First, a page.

Modern day romanticized vampires have been stripped of all their negative attributes. Do they lose their soul upon conversion? Uh, no. And that’s a biggie. Do they smell like the grave? Again, no. Are they inherently evil? This kind of goes with losing one’s soul so again the answer is no. The modern day romanticized vampire is incredibly strong, virtually immortal, and deeply in touch with his feelings. They make the perfect date for the modern girlie teen-ager. The only drawback is that they drink blood, but some can “go vegetarian” and survive off animal blood. I have to point this out, though. I’m a guy, and I write, and my sister reads my work. She takes great pains to point out the errors of my ways if I have too many women who are just cosmically beautiful with looks that kill. That if you do that too much you are objectifying women as mere items to titillate men’s fancies (a few of the women in Drasmyr fall into that category, but I couldn’t figure out a way to change it without doing damage to the story as I envisioned it). If a man writes about a woman and she is the perfect woman in each and every way, this makes things difficult with real women. Real women never measure up. Real women should be offended by such a characterization. Well, perhaps you see where I’m going. Perhaps, courtesy of Stephenie Meyer, the shoe is on the other foot, now (ha ha!). I think the male vampires from Twilight are an example of the perfect man (if you ignore the drinking blood bit). Real men just can’t measure up to Edward Cullen. And hordes of teen-age girls go all googly whenever they hear his name. I would go on, but I’ve gotten off track enough as it is (and, truthfully, I don’t care enough about the point to go on … I’m just making a nuisance of myself).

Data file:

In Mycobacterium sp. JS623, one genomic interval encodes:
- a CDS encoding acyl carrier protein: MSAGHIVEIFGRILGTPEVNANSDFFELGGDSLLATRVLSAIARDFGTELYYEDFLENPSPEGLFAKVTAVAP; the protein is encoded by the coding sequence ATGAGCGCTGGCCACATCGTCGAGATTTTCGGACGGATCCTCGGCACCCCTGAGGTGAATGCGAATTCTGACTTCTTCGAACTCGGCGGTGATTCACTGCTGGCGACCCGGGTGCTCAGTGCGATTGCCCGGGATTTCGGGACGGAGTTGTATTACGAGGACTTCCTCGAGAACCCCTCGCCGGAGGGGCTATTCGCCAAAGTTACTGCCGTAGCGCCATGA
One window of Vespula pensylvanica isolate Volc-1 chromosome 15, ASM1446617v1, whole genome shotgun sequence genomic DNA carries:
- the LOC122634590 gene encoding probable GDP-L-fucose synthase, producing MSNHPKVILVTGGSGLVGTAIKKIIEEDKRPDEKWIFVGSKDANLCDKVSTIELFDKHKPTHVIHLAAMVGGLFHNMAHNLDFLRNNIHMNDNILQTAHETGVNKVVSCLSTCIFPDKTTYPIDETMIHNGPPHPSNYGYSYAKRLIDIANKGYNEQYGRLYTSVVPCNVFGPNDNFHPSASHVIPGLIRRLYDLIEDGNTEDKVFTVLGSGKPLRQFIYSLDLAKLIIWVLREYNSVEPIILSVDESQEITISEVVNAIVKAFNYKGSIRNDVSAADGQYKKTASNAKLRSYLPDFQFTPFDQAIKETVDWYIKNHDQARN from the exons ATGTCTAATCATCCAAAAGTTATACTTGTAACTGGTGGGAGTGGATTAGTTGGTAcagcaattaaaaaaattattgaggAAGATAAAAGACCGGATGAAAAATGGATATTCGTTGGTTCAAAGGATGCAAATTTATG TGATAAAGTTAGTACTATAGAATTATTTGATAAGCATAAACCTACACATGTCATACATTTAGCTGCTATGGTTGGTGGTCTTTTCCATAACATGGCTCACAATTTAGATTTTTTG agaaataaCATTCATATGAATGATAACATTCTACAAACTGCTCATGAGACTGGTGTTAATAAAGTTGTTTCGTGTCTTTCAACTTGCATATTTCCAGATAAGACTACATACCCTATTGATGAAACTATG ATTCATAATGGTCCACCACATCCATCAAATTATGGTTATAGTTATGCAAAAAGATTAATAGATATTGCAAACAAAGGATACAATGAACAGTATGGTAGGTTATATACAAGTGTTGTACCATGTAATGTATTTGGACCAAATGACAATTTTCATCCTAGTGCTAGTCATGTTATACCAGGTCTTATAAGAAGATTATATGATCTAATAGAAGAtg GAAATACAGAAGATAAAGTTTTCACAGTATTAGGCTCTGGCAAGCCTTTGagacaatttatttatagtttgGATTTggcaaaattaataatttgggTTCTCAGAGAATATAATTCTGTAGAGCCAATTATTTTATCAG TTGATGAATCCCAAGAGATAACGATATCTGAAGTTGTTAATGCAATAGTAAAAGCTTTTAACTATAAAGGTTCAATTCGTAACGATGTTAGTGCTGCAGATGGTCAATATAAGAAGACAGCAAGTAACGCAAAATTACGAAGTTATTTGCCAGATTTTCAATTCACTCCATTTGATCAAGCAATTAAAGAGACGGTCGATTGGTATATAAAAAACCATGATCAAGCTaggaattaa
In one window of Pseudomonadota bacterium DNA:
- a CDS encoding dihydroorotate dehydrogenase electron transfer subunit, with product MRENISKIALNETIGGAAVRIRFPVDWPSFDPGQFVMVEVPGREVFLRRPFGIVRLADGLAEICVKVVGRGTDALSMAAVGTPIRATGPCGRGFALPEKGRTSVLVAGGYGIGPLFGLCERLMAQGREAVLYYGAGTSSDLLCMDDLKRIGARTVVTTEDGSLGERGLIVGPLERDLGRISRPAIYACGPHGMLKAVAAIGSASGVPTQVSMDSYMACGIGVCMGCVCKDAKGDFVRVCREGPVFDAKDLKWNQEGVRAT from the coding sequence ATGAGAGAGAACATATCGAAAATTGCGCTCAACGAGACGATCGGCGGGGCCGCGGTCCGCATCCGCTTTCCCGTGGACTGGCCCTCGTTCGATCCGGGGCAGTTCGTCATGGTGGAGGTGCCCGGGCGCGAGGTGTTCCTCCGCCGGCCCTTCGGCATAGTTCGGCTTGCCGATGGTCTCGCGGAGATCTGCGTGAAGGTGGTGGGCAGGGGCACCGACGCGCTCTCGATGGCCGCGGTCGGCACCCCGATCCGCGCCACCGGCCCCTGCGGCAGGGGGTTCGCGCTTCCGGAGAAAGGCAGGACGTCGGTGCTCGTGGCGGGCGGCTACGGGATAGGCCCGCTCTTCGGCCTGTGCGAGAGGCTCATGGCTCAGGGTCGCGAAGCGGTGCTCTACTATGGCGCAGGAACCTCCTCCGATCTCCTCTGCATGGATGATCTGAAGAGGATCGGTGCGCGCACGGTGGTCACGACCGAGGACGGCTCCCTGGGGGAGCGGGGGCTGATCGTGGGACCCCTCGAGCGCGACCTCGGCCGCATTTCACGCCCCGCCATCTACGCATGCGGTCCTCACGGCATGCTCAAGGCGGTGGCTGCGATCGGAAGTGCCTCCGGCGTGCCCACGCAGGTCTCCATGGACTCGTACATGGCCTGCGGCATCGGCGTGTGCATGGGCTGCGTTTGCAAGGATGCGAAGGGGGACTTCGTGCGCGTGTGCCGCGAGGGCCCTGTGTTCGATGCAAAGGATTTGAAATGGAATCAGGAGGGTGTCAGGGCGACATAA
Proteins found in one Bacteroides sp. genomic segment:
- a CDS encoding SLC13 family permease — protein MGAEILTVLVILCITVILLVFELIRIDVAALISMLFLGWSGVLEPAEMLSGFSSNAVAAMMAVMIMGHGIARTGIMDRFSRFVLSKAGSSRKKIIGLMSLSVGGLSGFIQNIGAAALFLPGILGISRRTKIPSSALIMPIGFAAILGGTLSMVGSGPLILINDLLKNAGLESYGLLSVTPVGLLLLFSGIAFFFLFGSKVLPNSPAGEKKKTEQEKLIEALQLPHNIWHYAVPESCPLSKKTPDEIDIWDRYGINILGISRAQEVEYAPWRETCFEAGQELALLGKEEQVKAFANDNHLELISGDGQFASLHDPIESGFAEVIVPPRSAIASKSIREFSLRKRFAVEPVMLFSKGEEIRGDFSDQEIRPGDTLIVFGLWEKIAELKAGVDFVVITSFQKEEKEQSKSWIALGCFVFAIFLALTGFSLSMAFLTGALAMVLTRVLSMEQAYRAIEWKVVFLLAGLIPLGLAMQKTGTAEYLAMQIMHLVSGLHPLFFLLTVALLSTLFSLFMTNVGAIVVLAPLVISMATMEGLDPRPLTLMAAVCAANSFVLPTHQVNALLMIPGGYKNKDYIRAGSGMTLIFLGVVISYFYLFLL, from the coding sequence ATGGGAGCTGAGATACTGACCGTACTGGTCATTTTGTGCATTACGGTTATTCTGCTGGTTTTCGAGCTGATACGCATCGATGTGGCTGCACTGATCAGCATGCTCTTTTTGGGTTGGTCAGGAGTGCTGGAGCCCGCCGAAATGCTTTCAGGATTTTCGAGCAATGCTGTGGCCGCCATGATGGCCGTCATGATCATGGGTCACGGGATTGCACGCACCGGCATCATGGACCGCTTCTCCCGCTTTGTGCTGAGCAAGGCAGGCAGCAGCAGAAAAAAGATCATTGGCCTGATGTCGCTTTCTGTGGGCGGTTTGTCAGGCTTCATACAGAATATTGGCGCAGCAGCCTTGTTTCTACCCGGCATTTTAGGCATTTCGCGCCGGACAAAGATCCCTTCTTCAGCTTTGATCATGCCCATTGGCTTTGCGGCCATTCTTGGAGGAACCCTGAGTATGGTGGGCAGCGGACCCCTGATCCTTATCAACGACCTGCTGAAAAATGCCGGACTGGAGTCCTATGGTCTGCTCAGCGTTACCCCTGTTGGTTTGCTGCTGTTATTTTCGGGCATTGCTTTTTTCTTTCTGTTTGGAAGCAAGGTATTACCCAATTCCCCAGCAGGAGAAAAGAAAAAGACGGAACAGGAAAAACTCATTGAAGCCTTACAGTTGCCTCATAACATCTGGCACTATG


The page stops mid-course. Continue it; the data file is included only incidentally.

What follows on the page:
My point: modern vampires have changed from something evil into a romantic superhero. Now, when someone asks you if you want to be a vampire, the answer isn’t so obvious. For myself, I still say no. I like me the way I am—I don’t need some quick-become-undead-fix to cover up my many flaws. I think a lot of guys would probably say no just on the principle that they want nothing to do with Twilight or its vampires. A lot of teen age girls, however, might say yes. “Make me a vampire. Make me a vampire. Please!!!”

 

And somewhere Bram Stoker is rolling over in his grave. Or clawing his way out with murder in his eyes!

Book Review: Dracula by Bram Stoker

Dracula” by Bram Stoker is a well-regarded classic of horror literature. I’ve read this book about four times, now. The first three times through (years ago) I liked it, because I liked vampires and was very interested in the part this book played in the legends that have grown up around them. I walked away from the book thinking it was okay, but kind of tame by modern standards as a piece of horror fiction. This last time through, however, my view of this book has changed. It is a masterpiece.